dvdr
Posts: 15
Joined: Mon Aug 26, 2013 12:58 pm

RemotePi board & polyfuse - sorry, I don't understand that, please explain

Sun Aug 12, 2018 12:22 pm

Hello
sorry for that newbie question: I do understand, what a polyfuse is. But I don't know, whether I can use the RemotePi-Board I bought for my RPi Model 2 B V1.1. I am using the official Raspberry Pi power supply (it's rated 2.5A, as far as I know).

I want to know, whether I can safely use that board on my RPi Model 2 B V1.1 and what they mean by "limits the short circuit current" - what could go wrong, is this a fire hazard issue or could I fry my USB-Harddrive, that is directly attached to the USB ports with max_usb_current=1

On their compatibility website, they say about the RemotePi board (I only could by the Board for the PI3, the PI2-Version was not available)
The RemotePi Board for Pi2 and B+ is almost identical to the RemotePi Board for Pi 3, the only difference being that the built-in polyfuse has a different value to mirror the value of the polyfuse on the Raspberry Pi. The RemotePi Board for Pi2 and B+ has a 2.0 A polyfuse while the RemotePi Board for Pi3 has a 2.6 A polyfuse.
Despite the different polyfuse value, it is possible to use the RemotePi Board for Pi 3 and Pi 3 B+ on a Raspberry Pi 2, Pi 1 B+ or A+ as well, but this is only recommended, if the power supply limits the short circuit current. In case of a short circuit the 2.6 A polyfuse on the RemotePi Board would allow for a higher current draw than the Raspberry Pi 2, Pi 1 B+ or A+ were designed for.
If the power supply already limits the current (most power supplies have a built-in overcurrent protection), then it would be no issue to use the RemotePi Board for Pi 3 and Pi 3 B+ on a Raspberry Pi 2, Pi 1 B+ or A+.
So: can you kindly tell me in layman terms, if this is in any way a fire hazard or frying my HDD issue - or what are the dangers here?
Thanks!

drgeoff
Posts: 8343
Joined: Wed Jan 25, 2012 6:39 pm

Re: RemotePi board & polyfuse - sorry, I don't understand that, please explain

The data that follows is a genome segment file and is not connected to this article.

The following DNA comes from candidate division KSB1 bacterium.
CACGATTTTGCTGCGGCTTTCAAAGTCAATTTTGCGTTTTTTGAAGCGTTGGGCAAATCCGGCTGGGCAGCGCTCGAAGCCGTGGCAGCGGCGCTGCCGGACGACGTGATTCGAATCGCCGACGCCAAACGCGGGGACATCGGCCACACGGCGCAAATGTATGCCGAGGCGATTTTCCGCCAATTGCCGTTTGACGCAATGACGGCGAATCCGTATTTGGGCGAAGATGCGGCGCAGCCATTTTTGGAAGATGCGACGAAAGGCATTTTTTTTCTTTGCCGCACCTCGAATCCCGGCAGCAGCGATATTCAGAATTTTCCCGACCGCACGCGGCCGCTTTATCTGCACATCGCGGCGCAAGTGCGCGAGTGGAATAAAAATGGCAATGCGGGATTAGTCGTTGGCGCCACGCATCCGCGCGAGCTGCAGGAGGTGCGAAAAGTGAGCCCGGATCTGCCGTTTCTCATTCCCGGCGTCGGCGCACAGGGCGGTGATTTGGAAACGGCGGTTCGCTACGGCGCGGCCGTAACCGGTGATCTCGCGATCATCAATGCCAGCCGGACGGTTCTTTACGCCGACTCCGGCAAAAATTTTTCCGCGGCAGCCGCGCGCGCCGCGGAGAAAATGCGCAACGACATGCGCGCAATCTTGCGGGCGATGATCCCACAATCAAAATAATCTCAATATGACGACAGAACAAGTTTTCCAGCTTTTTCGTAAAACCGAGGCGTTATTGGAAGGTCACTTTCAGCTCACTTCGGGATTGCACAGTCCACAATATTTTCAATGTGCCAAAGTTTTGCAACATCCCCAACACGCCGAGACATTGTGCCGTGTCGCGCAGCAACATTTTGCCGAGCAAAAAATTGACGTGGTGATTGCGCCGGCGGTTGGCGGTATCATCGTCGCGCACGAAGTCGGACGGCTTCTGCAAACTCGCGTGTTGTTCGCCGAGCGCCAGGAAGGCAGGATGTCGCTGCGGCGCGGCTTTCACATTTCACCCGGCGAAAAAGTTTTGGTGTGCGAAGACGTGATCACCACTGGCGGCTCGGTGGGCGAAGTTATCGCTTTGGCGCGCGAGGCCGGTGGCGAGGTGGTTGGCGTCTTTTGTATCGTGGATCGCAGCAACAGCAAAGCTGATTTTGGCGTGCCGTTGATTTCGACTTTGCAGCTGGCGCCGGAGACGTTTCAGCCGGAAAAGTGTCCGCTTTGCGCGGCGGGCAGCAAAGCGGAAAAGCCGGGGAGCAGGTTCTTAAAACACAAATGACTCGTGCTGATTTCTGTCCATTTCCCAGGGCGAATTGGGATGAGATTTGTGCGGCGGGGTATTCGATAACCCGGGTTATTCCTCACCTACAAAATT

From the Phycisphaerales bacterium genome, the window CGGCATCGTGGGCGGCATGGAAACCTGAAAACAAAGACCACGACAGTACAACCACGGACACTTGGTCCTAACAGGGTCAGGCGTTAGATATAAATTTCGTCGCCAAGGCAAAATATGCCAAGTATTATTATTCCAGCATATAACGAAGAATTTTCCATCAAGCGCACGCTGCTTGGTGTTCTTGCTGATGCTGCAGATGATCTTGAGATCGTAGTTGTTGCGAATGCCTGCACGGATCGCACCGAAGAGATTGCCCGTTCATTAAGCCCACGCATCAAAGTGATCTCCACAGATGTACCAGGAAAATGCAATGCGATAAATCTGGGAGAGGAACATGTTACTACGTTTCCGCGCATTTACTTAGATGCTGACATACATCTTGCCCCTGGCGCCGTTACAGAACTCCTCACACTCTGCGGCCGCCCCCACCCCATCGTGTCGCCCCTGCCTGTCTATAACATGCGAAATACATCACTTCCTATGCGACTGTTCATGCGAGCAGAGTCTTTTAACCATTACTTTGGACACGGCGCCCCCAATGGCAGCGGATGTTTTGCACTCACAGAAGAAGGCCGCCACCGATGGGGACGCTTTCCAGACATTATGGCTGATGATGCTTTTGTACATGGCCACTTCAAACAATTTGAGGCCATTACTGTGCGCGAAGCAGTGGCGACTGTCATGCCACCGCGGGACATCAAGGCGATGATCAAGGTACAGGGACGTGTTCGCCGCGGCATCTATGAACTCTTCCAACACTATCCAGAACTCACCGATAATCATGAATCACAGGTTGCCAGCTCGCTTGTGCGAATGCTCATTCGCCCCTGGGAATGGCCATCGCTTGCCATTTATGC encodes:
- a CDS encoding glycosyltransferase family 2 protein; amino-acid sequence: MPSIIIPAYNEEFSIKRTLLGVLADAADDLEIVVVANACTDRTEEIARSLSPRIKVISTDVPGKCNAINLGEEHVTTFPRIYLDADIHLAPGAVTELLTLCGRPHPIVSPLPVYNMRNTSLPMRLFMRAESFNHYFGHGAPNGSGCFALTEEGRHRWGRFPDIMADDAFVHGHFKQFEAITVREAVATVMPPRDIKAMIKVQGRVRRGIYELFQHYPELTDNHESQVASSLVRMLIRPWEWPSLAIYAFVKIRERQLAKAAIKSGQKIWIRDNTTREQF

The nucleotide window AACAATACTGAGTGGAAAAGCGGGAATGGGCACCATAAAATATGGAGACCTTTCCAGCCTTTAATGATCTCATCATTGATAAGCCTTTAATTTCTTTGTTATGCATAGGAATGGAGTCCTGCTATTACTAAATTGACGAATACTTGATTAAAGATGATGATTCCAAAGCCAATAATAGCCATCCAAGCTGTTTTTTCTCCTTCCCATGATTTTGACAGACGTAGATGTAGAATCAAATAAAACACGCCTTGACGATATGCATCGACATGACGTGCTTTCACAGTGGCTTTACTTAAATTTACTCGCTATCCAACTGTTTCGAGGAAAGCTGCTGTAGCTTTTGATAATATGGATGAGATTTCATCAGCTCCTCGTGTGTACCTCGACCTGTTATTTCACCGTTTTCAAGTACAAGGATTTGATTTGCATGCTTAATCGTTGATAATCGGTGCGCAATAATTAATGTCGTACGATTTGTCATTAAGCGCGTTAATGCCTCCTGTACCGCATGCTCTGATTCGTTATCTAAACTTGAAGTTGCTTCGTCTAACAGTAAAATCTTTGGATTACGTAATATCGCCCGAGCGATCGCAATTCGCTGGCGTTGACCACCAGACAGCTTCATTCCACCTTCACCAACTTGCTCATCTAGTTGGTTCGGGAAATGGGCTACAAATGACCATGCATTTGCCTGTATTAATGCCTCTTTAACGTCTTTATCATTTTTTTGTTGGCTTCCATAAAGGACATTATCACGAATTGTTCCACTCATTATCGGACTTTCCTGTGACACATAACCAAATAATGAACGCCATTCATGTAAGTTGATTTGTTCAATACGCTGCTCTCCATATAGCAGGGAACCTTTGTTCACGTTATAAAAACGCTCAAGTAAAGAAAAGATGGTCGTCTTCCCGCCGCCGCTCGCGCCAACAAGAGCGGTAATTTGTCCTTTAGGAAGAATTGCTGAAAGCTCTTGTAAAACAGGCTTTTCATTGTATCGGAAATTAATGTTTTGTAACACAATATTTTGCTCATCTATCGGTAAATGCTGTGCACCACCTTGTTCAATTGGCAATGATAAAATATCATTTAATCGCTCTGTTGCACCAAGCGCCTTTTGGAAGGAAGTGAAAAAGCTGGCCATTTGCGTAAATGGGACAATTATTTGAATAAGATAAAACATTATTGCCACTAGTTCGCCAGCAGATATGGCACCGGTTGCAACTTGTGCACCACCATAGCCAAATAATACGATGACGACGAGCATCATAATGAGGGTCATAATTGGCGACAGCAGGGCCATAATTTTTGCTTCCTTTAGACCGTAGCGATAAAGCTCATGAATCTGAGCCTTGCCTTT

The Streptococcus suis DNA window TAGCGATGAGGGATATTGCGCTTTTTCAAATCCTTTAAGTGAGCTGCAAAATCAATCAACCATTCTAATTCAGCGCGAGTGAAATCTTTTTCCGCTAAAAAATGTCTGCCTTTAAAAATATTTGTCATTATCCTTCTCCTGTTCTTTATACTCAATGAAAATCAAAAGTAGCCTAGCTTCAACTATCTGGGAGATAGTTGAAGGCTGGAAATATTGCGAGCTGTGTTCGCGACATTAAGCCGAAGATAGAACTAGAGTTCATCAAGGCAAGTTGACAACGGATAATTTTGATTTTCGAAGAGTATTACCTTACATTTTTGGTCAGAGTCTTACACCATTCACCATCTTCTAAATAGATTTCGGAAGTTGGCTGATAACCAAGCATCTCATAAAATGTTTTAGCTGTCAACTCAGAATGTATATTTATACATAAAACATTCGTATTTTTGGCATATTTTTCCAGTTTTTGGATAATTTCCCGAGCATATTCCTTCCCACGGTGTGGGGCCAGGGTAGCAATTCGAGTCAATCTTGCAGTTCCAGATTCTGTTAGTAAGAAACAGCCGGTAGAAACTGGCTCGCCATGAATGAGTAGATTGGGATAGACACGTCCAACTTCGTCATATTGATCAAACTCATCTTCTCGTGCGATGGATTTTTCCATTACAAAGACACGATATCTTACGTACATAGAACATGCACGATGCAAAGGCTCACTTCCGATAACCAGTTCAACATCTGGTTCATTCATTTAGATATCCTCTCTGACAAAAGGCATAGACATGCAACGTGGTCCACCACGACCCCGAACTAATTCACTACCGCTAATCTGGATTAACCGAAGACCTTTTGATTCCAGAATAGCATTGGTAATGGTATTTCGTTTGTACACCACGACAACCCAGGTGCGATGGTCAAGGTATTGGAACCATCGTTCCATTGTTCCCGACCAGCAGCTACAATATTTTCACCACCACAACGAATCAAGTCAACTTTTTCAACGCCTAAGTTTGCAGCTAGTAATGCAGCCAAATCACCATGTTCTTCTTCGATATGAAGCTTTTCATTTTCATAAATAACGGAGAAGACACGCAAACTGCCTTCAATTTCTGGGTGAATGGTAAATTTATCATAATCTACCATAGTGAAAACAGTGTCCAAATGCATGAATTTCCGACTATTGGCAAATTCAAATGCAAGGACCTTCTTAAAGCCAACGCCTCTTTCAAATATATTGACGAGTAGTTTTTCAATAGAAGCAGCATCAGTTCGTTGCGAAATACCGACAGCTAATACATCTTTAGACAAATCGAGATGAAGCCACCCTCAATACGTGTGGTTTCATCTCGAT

Sun Aug 12, 2018 1:23 pm

Don't worry, The difference is not really important. There is no added danger to your HDD. The increased fire risk is insignificant.

Like UK plug fuses ar readily available in 3A and 13A ratings. If you have an appliance that is 1kWatt in theory you would want a 5A or 10A fuse. In practice you will find a 13A one in the plug.

And remember that RPi Zeros have no polyfuse at all.

alphanumeric
Posts: 1515
Joined: Tue Jan 19, 2016 2:17 pm
Location: Sydney, Nova Scotia, Canada

Re: RemotePi board & polyfuse - sorry, I don't understand that, please explain

Mon Aug 13, 2018 11:22 am

They use a poly fuse because in most cases, if you give it enough time, it will recover from a current overload. If you do manage to exceed its current rating it overheats and basically becomes a high impedance. That restricts your current flow to almost nothing. Let it cool off over night and it returns to its low impedance state, basically a short circuit.
A normal fuse once tripped is an open circuit and stays an open circuit and has to be replaced. The poly fuse is soldered to the board and not easily replaceable, thus they made it self healing. They are also referred to as resettable fuses, I've used some of these in my projects.
https://shop.pimoroni.com/products/rese ... 373571455

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